It can now take weeks to get test results, at which point they become not terribly useful. It can take almost as long to get a testing appointment in some parts of the country. If test results today gives you a snapshot of one population from yesterday and another from five days ago and another from two weeks ago, how can you construct a meaningful curve that tells you where case counts are now? How can you do contact tracing and expect people to remember who they interacted with two weeks ago? Just a few days of delay makes testing ineffective....
The testing backlog appears to be a function of two things. One is consolidation among testing labs, where if you don’t have a public university or large hospital lab nearby, most everything gets farmed out to Quest and LabCorp, who are at the breaking point. (That Quest is busy acquiring smaller labs even now tells you the problem.) The second is continued problems with the supply chain for key elements of the dominant testing kits, like reagents and these little pipette tips used in the process.

Both of these outcomes are unforgivable. One is the result of decades of economic concentration (do you know I have a book on sale about this?), while the other shouldn’t still be happening months into the crisis. That we cannot onshore simple materials for production speaks to the hollowing out of our industrial base. And the long supply chains remain pretty clogged, even though globalization fans are trying to tout a victory.... A Lancet study found that same-day tests could prevent around 80 percent of all transmissions, if the positive subjects isolate. Tests that take five days to respond only prevent five percent.
“COVID-19 long-term toll signals billions in healthcare costs ahead” 
[Reuters, via Naked Capitalism Water Cooler 8-3-20] 
“Studies of COVID-19 patients keep uncovering new complications associated with the disease. With mounting evidence that some COVID-19 survivors face months, or possibly years, of debilitating complications, healthcare experts are beginning to study possible long-term costs. Bruce Lee of the City University of New York (CUNY) Public School of Health estimated that if 20% of the U.S. population contracts the virus, the one-year post-hospitalization costs would be at least $50 billion, before factoring in longer-term care for lingering health problems. Without a vaccine, if 80% of the population became infected, that cost would balloon to $204 billion.”
[Twitter, via Naked Capitalism 8-6-20]
Eric “Masks + Ventilation for Aerosols” Feigl-Ding @DrEricDing
Round pushpinHIGHWAY ROBBERY:
Remdesivir, made by
@GileadSciences
, has now set the price Rightwards arrow $2,300 to $3,100 per patient.
So how much does it cost to produce each vial?
Rightwards arrow Just $1.
US taxpayers also had paid for the drug’s NIH trial.
Borderline criminal drug pricing.
Remdesivir Priced At More Than $3,100 For A Course Of Treatment
[NPR, via Mike Norman Economics 8-6-20]

“The nursing science behind nurses as coronavirus hospital heroes”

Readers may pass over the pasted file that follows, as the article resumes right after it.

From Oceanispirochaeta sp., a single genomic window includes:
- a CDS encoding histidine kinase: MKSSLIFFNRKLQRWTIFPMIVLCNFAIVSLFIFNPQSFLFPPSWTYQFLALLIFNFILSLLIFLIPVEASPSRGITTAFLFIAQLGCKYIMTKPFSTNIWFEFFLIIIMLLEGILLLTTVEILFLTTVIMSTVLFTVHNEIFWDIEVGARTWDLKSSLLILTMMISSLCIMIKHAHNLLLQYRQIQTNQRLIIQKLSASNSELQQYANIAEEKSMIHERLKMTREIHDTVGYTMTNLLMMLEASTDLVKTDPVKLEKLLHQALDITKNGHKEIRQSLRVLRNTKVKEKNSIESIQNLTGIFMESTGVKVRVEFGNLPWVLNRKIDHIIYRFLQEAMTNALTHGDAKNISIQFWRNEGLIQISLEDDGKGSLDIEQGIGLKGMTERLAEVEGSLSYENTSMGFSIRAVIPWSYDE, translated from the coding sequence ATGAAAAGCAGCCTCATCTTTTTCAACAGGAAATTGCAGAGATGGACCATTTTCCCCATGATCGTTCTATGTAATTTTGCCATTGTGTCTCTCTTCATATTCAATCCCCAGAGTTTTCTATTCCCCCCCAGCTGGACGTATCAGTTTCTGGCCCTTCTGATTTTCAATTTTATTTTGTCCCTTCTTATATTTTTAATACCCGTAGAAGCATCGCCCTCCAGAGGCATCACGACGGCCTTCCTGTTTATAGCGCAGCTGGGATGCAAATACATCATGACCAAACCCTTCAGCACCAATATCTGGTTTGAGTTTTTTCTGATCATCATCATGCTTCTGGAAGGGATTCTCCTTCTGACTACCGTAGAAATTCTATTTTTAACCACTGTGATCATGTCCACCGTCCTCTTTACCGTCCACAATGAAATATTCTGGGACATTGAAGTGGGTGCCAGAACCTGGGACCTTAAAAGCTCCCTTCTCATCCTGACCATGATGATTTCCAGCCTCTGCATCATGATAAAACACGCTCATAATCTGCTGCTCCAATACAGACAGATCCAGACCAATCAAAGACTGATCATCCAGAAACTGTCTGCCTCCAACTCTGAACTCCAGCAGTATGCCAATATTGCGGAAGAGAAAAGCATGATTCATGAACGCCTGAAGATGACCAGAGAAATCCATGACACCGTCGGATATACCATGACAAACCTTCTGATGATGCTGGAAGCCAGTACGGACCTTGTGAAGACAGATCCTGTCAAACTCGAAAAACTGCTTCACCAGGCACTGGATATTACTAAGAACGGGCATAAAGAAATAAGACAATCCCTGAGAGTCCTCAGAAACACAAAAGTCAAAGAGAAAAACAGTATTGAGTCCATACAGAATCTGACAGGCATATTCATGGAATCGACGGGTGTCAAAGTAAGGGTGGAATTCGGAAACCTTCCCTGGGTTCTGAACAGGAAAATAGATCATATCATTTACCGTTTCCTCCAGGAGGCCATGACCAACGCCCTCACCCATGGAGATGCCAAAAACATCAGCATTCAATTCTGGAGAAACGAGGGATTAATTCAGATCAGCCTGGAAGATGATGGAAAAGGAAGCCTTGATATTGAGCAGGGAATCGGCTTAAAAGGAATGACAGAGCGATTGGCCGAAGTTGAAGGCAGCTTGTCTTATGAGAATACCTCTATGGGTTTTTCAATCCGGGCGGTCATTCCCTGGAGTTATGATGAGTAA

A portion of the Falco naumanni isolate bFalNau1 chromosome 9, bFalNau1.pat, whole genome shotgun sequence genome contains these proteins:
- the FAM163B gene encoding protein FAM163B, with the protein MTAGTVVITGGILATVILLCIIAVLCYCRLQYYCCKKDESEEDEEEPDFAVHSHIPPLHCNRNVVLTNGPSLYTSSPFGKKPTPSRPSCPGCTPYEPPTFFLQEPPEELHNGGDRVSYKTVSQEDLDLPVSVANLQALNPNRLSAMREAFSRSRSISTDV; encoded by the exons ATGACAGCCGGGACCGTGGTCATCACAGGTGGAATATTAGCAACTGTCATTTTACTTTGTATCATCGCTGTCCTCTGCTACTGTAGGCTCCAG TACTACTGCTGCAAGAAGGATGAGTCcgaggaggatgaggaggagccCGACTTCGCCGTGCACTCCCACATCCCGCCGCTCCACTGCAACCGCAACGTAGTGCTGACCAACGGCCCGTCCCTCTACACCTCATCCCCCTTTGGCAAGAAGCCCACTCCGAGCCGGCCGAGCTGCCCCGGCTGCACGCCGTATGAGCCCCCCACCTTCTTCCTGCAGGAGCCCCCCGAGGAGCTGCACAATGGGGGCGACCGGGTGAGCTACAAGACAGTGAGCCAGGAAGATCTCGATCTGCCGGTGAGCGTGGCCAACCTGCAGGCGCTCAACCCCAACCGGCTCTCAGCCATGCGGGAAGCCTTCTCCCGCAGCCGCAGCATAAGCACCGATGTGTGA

[STAT, via Naked Capitalism Water Cooler 8-5-20] 
 “Like medicine, nursing is a scientific discipline, and it’s time people see nurses as more than just angels or heroes. Nurses are not kind and heroic simply because they are good people, but because nursing science tells us that building relationships with patients and treating the whole-person response to disease is therapeutic for their health…. We define nursing like this: Nursing is the diagnosis and treatment of the human response to health and disease. This is distinct from medicine, which is about the diagnosis and treatment of disease itself…. Nursing does not lend itself well to the -ology verbiage typical of medical science, but perhaps that’s fitting because nursing science is different than many other types.” 
AstraZeneca Gets Protection from Future Product Liability Claims for COVID Vaccine 
[Insurance Journal, via Naked Capitalism 8-4-20] 

[Progressive Caucus Action Fund, via Naked Capitalism 8-2-20] 
[Financial Times, via Naked Capitalism Water Cooler 8-4-20] 
“A multibillion-dollar industry offering unusual data such as satellite imagery and measurements of social media sentiment is enjoying a boom in demand as hedge funds and companies hunt for clues on how to tackle the coronavirus crisis. Many investors have turned to so-called alternative data — niche information beyond standard financial market indicators or statistical releases — after finding official numbers too slow in reflecting the collapse in economic activity due to Covid, and the recovery. Providers argue it can provide precious, real-time glimpses into how a company or economy is faring.” Then again: “Anthony Lawler, head of GAM Systematic, said his firm used alternative data but added that such information had not been behind his funds’ gains last year, nor had it driven markets this year. ‘Daily credit card data or footfall data didn’t lead the recovery in [stock] prices. What led the recovery was investor sentiment, animal spirits and a belief in a better future,’ he said. ‘For none of that could you use innovative photographic, credit card or shipping data.”